Before moving on from hurricanes and related topics, I have to take note of a couple of pundits who blew big time with their amazingly wrong predictions about the Auburn game. Stewart Mandel of Sports Illustrated wrote, "A prominent Atlanta columnist predicted this week that Georgia Tech not only would win at Jordan-Hare on opening night but that the two teams would finish with the same record: 7-5. Apparently no one's bothered to tell him how good Auburn's defense is. The Tigers might not score much, but there's a distinct possibility stadium workers will need to scrape Jackets QB Reggie Ball off the turf afterward."

I may be completely misinformed, Stewart, but I could swear I saw Reggie Ball walking off on his own two legs after Tech's victory.

There was also some nonsense from talk radio commentator Chuck Oliver, a former Auburn player who said, "It's very simple – Tech can't block Auburn." Uh, Chuck, you may want to reconsider that statement.

Of course, we can always rely on the Hive poster known as "20ozBulldog" to really get things going. This guy is hilarious. Not since the days when Bass'n Dawg was writing about how Joe Hamilton had a "weak, below-average arm" has there been a troller from the Chihuahua Nation who was so wrong in so many delightful ways. After reading his Auburn prediction, I am convinced he should change his Hive handle to "20percentBraincells."

Let's look at some of the Bulldog's predictions:

"That Auburn run defense will not let the Jackets run the ball. Not gonna happen." (Yep, Auburn sure was shutting down P. J. Daniels – they held him to a measly 111 yards.)

"Mark this down --- Calvin will not have a great game. When it is over you will see many posts asking why GT did not throw to him more and what was wrong with him." (Auburn's defensive backs might disagree with that one.)

"GT will start off slow in this game. The running game will be unable to move." (Tech scored on its first two possessions with the help of a marvelous running game before Auburn even made a first down.)

"I am afraid that GT will not be able to handle the speed and strength of Auburn. Have brought this up before. It is key." (On that last fumble by Brandon Cox, it was Auburn who couldn't handle Tech's speed and strength.)

"In the end, Auburn wins by between 7-16 points." (Right range, wrong team.)

What would a football season be without our own brain-damaged Bulldog?

Let's take a couple of questions.

Q. Should Tech have been ranked higher in the polls after beating Auburn as badly as they did?

A. I think they're about where they belong (No. 17 in the AP poll and No. 21 in the USA Today poll). They are also ranked ahead of Auburn in both polls, which they should be. The tricky part will be whether Tech can beat North Carolina this weekend and stay in the Top 25. Chan Gailey teams traditionally stumble at least once each season against a team they should beat. That could easily be the Tar Heels (as it was last year). We'll know that this is a special year for Tech if they're able to go out and put up good performances in two consecutive games.

TCU fans, on the other hand, have good reason to complain. They outplayed an overrated Oklahoma team but are still ranked behind the Sooners in both polls. Where is the justice?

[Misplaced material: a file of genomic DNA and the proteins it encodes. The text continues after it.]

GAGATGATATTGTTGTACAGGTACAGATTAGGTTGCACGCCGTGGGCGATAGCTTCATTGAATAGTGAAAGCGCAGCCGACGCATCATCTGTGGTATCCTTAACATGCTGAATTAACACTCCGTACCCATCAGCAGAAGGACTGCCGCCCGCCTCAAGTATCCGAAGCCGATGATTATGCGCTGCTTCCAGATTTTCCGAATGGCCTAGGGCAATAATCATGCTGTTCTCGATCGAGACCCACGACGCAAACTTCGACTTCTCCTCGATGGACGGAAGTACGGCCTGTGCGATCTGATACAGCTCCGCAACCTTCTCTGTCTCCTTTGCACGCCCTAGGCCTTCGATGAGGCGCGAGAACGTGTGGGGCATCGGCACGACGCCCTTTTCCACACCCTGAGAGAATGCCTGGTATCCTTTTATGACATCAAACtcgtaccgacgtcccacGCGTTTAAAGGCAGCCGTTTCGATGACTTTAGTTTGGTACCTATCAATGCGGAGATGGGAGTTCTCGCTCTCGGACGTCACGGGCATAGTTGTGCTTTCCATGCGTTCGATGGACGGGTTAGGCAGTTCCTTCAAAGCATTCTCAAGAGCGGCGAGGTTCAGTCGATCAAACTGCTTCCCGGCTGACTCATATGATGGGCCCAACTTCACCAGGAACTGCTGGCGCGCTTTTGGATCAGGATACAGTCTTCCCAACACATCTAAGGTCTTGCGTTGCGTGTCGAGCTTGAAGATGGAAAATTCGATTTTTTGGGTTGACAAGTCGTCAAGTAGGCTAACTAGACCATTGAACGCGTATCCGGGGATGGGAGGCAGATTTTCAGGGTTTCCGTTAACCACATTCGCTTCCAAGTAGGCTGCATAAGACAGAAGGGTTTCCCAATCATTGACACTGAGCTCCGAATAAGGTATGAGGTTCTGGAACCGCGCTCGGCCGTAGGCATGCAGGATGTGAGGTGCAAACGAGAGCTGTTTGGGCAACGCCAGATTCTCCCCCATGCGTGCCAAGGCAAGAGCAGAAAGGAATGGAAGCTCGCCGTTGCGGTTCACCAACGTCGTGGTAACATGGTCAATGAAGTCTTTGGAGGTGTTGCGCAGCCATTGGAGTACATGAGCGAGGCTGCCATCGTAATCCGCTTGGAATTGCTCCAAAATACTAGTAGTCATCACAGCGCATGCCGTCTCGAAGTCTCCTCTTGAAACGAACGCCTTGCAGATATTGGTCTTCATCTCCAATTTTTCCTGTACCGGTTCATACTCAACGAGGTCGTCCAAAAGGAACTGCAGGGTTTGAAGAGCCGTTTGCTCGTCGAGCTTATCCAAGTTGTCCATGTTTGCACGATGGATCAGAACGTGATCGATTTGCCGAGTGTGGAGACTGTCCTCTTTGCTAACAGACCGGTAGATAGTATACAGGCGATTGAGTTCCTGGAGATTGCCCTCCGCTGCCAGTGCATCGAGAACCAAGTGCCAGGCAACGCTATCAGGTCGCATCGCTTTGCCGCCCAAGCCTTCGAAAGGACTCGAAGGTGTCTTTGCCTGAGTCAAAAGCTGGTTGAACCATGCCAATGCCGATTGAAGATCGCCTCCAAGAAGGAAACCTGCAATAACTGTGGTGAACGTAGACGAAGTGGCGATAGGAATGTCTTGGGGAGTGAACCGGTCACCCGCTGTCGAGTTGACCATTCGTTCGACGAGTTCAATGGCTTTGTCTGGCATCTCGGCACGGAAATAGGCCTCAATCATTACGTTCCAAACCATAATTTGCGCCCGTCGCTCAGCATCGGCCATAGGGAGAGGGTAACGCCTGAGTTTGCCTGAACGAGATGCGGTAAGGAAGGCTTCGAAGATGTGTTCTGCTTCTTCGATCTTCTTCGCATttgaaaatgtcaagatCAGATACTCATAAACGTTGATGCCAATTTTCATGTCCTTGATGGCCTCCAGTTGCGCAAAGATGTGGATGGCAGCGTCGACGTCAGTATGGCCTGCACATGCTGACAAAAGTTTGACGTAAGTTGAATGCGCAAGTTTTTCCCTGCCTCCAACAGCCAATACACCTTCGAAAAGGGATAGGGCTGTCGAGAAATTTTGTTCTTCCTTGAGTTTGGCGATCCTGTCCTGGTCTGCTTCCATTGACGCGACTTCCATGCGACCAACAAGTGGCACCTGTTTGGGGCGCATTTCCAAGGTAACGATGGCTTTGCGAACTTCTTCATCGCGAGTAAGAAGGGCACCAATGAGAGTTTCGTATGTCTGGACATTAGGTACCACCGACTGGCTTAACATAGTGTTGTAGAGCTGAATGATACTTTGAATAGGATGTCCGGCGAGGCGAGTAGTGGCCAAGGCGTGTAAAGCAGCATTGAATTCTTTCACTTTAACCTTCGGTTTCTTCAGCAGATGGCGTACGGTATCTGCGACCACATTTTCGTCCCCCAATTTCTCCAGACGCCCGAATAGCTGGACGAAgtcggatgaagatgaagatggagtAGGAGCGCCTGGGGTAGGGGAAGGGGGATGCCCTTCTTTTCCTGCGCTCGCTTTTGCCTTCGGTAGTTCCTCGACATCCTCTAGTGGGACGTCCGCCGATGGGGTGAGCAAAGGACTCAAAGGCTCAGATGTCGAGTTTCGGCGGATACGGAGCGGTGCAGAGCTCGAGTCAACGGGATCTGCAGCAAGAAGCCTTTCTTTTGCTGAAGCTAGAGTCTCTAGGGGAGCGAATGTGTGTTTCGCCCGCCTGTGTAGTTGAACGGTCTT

Q. Who was the worst player you saw last weekend?

A. No contest – it would have to be Jared Zabransky of Boise State. Not since Quincy Carter went in the tank and threw five interceptions against South Carolina have I seen a quarterback turn the ball over so many times. Even Brandon Cox did a better job of hanging on to the ball. You'd almost have to ask if Zabransky had money riding on Georgia.

Here are my picks for the upcoming weekend:

Notre Dame at Michigan. The Irish upset the Wolverines last year thanks largely to an Atlanta-area running back, Darius Walker, who wasn't even offered a scholarship by UGA. I don't think Notre Dame can do it again, but Walker will continue to prove how dumb Mark Richt was not to give him a look.

Virginia Tech at Duke. It's not looking good for Blue Devils Coach Ted Roof. It won't look any better after the Hokies thrash him.

Mississippi State at Auburn. Even with all the mistakes he made against Tech, I don't think Brandon Cox is that bad a quarterback. Hopefully, he'll do much better against M-State and start building up his confidence for the Nov. 12 matchup in Athens.

Army at Boston College. Boss Ross has made some strides at West Point, but not enough for a win over the Eagles.

South Carolina at Georgia. Chihuahua Nation is trembling in anticipation of finally getting a win over Steve Spurrier. Once again, Spurrier has shown that with his offensive system, he can take a slow white guy and turn him into a productive dropback passer (Blake Mitchell put up 330 yards against Central Florida). That may at least make the game entertaining for awhile. Visor Boy will take his lumps this year – but start getting his payback next year.

Citadel at Florida State. Come on, Bobby. This isn't even funny.

Southern Mississippi at Alabama. As the old joke goes, you know your team sucks when you're reduced to worshipping an old, dead drunk. The Tide will probably roll, but does anyone really care anymore?

Texas at Ohio State. Longhorns' Coach Mack Brown has the chance to prove that's he no longer a whiny, overrated choker who can't win the big games. But I don't think he'll win this one either.

Clemson at Maryland. Both teams pulled out close wins last weekend. Ralph Friedgen will show that he may have recovered some of that magic from his first three seasons as head coach.

Idaho State at Kentucky. Rich Brooks may be the least-inspiring coach of all time in the SEC, but even he should be able to win this one.

Wake Forest at Nebraska. I've been bragging for years that the Deacons' Jim Grobe is one of the most underrated coaches in Division I-A and what does he do? Goes out and blows one to Vanderbilt. Forget it, Jim. I'm no longer on your bandwagon.

Alabama-Birmingham at Troy. If you're married to an Alabama cheerleader and you later divorce her, are you still legally brother and sister? This game may provide some answers.